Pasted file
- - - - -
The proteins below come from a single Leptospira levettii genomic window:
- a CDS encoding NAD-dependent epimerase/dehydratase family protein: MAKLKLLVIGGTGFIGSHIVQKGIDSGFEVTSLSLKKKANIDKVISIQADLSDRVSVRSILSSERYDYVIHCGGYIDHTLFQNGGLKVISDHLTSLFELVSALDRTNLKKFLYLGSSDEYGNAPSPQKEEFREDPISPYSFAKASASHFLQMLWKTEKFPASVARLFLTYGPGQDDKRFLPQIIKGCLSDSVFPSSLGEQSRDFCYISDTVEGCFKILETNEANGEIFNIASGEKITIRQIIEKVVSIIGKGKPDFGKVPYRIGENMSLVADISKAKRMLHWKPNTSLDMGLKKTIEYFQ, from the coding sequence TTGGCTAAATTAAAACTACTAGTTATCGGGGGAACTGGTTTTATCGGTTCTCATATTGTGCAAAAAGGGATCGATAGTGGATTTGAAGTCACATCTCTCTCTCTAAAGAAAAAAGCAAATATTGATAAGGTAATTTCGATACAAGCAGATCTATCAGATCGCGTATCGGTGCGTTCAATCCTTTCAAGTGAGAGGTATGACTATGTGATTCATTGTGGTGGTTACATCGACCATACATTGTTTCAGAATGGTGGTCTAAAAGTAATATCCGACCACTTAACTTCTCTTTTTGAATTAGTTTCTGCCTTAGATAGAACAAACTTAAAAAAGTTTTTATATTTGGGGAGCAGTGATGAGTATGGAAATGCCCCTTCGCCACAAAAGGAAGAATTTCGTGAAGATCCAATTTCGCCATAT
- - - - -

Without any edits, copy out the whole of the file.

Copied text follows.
The proteins below come from a single Leptospira levettii genomic window:
- a CDS encoding NAD-dependent epimerase/dehydratase family protein: MAKLKLLVIGGTGFIGSHIVQKGIDSGFEVTSLSLKKKANIDKVISIQADLSDRVSVRSILSSERYDYVIHCGGYIDHTLFQNGGLKVISDHLTSLFELVSALDRTNLKKFLYLGSSDEYGNAPSPQKEEFREDPISPYSFAKASASHFLQMLWKTEKFPASVARLFLTYGPGQDDKRFLPQIIKGCLSDSVFPSSLGEQSRDFCYISDTVEGCFKILETNEANGEIFNIASGEKITIRQIIEKVVSIIGKGKPDFGKVPYRIGENMSLVADISKAKRMLHWKPNTSLDMGLKKTIEYFQ, from the coding sequence TTGGCTAAATTAAAACTACTAGTTATCGGGGGAACTGGTTTTATCGGTTCTCATATTGTGCAAAAAGGGATCGATAGTGGATTTGAAGTCACATCTCTCTCTCTAAAGAAAAAAGCAAATATTGATAAGGTAATTTCGATACAAGCAGATCTATCAGATCGCGTATCGGTGCGTTCAATCCTTTCAAGTGAGAGGTATGACTATGTGATTCATTGTGGTGGTTACATCGACCATACATTGTTTCAGAATGGTGGTCTAAAAGTAATATCCGACCACTTAACTTCTCTTTTTGAATTAGTTTCTGCCTTAGATAGAACAAACTTAAAAAAGTTTTTATATTTGGGGAGCAGTGATGAGTATGGAAATGCCCCTTCGCCACAAAAGGAAGAATTTCGTGAAGATCCAATTTCGCCATAT